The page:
What would you say if I told you that most people who are in the RCIA do not belong there? I’ve had this feeling for a while, and it just keeps getting stronger. For most of us, the majority of the people in our catechumenate processes are either Protestants who want to become Catholic or Catholics who missed confirmation or first Communion as a child.
The catechumenate is not right for everyone who wants to become Catholic
Regarding the Protestants, the United States National Statutes for the Catechumenate state:
Those who have already been baptized in another Church or ecclesial community should not be treated as catechumens or so designated…. Those baptized persons who have lived as Christians and need only instruction in the Catholic tradition and a degree of probation within the Catholic community should not be asked to undergo a full program parallel to the catechumenate (30-31).
The same thinking applies to Catholics who are living a Catholic lifestyle. If they missed a sacrament but are nevertheless living and practicing as a Catholic, they do not belong in the catechumenate.
But what about baptized people who are not living a Christian life? Before we can discern the best path for them, we have to ask, have they ever lived as a Christian—even as a child? If they have, they probably do not belong in the catechumenate.
The catechumenate is a conversion process for those who have never known Jesus and do not know what it means to live as a Christian. The name of the rite itself tells us this. The Rite of Christian Initiation of Adults is a process of initiation. Initiation, of course, comes from the word initial. The RCIA is a conversion process to bring those who have no faith to the point of initial or first faith. The RCIA is not a process for developing second faith (reconciliation) or for deepening an ongoing faith (adult faith formation).
Who will we have left to go through RCIA?
I said all this to a catechumenate team recently, and someone replied, “Well if we followed the traditional model, we wouldn’t have anyone in our RCIA.”
That’s telling isn’t it? Is it really the case that there is no one who needs to hear the good news for the first time? Has everyone in our neighborhoods and workplaces met Jesus and now our primary ministry has shifted from evangelization to ongoing formation?
None of us believe that, of course, but that is what our ministerial practice says. We have converted RCIA from a process of initial conversion into a process for reconciling lapsed Christians or updating faithful Christians.
These are not bad things to do. Personally, I love doing these things. But the thing we cannot do is treat Christians as catechumens. Christians (with few exceptions) would not participate in a period of evangelization. They would not normally celebrate a Rite of Welcome nor participate in a catechumenate period. They would certainly participate in the lenten period, but they would do so as members of the Body of Christ—just like the rest of us. We would strongly encourage them to participate in the Easter Triduum, but they would not celebrate their sacraments or be received into full communion at the Vigil. They would participate as members of the faithful. Their formation would be mystagogical in the sense that the ongoing formation for all of the faithful is post-baptismal. But we would not identify the 50 days of Easter for them in the same way we do for the neophytes.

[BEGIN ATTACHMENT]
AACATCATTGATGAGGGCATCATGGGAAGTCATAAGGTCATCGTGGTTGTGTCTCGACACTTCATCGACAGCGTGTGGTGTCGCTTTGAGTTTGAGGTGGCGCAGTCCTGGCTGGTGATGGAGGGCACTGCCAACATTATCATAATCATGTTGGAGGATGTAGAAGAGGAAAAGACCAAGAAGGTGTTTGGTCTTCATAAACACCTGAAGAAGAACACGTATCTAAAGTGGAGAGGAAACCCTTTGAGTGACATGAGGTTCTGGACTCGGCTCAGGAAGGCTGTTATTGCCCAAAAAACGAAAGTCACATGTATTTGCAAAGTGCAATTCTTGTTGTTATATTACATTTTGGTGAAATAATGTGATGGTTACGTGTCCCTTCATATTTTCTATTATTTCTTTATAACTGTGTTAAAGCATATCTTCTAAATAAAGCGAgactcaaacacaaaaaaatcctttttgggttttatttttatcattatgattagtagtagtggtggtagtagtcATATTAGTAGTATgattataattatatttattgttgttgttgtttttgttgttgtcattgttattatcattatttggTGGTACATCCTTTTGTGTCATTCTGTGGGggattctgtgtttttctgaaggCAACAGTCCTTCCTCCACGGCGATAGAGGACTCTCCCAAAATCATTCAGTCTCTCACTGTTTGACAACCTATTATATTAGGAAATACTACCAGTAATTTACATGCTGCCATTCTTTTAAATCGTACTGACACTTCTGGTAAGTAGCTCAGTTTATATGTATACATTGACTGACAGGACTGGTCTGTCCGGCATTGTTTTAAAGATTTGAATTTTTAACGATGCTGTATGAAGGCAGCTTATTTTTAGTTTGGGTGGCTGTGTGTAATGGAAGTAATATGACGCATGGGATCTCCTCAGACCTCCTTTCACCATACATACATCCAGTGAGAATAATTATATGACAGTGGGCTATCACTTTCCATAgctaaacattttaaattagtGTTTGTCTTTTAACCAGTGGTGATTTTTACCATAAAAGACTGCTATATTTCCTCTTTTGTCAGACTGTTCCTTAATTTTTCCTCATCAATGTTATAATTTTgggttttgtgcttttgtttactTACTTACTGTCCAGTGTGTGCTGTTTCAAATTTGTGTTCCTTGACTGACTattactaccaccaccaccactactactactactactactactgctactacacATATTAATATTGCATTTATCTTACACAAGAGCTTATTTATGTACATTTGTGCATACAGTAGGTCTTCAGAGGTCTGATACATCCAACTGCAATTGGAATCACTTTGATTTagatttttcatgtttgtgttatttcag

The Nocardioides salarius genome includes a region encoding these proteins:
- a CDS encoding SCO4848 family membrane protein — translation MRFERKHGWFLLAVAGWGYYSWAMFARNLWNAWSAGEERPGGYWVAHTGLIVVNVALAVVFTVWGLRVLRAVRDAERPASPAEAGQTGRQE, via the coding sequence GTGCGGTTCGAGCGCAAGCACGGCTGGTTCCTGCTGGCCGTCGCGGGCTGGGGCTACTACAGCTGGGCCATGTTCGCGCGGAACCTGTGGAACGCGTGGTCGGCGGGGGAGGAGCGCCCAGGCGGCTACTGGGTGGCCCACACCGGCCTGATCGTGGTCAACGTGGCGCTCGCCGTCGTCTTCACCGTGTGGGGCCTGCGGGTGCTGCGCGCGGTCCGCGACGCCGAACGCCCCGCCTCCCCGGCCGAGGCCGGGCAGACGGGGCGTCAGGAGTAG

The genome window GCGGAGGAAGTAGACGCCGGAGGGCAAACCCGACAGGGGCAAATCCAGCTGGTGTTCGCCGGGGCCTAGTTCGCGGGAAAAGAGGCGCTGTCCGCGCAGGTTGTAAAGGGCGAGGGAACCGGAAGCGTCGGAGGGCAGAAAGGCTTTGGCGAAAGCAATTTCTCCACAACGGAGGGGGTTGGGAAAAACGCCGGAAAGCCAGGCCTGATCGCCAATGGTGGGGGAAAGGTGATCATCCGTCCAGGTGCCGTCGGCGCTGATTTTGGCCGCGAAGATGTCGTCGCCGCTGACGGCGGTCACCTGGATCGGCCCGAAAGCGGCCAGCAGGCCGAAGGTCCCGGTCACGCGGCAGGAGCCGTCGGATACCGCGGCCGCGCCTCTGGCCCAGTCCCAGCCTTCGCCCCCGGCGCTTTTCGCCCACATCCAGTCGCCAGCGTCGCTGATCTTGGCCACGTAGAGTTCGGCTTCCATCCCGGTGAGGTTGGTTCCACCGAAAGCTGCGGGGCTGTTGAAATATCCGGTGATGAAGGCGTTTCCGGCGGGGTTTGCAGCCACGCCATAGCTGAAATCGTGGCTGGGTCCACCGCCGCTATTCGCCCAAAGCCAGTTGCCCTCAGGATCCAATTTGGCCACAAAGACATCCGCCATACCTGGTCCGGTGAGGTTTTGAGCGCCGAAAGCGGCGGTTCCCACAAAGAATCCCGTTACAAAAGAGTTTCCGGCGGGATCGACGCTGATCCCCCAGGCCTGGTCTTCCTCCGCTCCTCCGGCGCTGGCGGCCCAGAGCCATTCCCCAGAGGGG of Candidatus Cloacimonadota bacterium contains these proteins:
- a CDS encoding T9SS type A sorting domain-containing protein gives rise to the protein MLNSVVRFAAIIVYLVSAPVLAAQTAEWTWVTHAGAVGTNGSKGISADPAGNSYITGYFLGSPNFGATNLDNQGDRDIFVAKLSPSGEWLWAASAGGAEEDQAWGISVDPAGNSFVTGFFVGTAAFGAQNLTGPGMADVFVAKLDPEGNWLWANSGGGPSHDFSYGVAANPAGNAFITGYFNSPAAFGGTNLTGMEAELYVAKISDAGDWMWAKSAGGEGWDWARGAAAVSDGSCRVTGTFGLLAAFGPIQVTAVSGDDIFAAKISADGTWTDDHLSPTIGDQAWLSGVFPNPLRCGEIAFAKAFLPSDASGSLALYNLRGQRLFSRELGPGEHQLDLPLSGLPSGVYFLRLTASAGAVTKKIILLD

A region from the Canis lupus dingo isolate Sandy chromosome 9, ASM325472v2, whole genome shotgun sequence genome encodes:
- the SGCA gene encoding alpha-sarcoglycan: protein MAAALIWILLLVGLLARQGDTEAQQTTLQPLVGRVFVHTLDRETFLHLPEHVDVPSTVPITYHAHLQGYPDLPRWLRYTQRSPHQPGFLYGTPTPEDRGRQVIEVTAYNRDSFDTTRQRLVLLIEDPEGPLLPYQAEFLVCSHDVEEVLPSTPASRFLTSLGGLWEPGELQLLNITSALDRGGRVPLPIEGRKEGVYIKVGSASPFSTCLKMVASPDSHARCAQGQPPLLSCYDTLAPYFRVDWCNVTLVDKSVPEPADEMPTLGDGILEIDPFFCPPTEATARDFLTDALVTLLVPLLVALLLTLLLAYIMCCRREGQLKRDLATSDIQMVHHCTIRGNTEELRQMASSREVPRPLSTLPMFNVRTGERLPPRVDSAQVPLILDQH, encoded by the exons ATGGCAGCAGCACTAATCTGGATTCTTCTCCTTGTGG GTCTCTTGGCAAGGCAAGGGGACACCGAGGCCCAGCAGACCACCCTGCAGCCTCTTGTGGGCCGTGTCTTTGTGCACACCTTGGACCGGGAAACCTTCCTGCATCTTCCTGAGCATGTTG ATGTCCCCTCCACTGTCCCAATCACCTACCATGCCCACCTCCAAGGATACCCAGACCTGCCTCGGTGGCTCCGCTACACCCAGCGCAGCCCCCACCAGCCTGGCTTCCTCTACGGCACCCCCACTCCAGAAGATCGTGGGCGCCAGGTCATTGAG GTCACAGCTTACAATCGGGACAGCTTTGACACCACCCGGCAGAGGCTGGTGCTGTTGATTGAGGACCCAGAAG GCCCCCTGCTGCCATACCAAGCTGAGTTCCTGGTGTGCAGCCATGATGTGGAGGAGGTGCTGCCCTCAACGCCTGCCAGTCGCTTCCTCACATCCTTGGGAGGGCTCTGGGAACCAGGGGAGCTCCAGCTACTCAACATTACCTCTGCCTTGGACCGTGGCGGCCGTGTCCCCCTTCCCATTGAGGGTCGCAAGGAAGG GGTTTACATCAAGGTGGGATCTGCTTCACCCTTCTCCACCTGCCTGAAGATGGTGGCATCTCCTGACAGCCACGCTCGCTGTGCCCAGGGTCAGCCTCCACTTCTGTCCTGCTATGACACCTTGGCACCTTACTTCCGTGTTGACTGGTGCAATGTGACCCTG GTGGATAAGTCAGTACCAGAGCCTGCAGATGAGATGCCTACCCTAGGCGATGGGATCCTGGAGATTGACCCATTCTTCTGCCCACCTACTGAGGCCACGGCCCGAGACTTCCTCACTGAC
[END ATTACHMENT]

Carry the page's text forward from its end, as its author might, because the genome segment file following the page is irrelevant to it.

So when would the Protestants be received into full communion? The National Statutes tell us the appropriate time is a Sunday Mass in the parish (see 32). When would Catholics celebrate their confirmation? Ideally, at a liturgy at which the bishop presides. This could be a diocesan-wide event at the cathedral or the annual parish celebration of confirmation.
Is there really a difference between RCIA and adult faith formation?
Of course almost everyone currently in our catechumenate processes needs formation. Some of them need a whole lot of formation. Someone who dropped out of Christian living after celebrating first Communion is not prepared to live an adult life of faith. Somebody has to prepare them, and that “somebody” is going to be us. What we have to realize, however, is that even though we are the “RCIA team,” most of the Christians we are forming are not “in the RCIA.” They are in adult faith formation.
This might seem like merely a semantic distinction, but I think it’s important. When we put baptized people into “the RCIA,” we tend to treat them like catechumens. We use processes and language that indicates the catechumens and the Christians are in the same “class” and they all “graduate” together. If the Christians are ready to move on sooner (or even later) than the catechumens, we or they resist the call of the Spirit to move them in order to keep the group together.
The mission is evangelization
Even more importantly, however, putting Christians into the RCIA dampens the fire of evangelization in many of our parishes. Evangelization becomes reduced to making Catholics or making better Catholics. If everyone in our neighborhoods and workplaces truly has heard that initial proclamation of the good news, then we no longer need an initiation process. In that case, we should indeed focus on reconciliation and ongoing formation. But until that day, we need to refocus our RCIA ministry on bringing good news to those who have never heard it before.
Share your thoughts
What is your experience? Are most of your folks in the catechumenate unbaptized? Truly uncatechized? Or are they somewhat catechized or even well catechized? Do you have a distinct process for the catechized? Let us know what happens in your parish.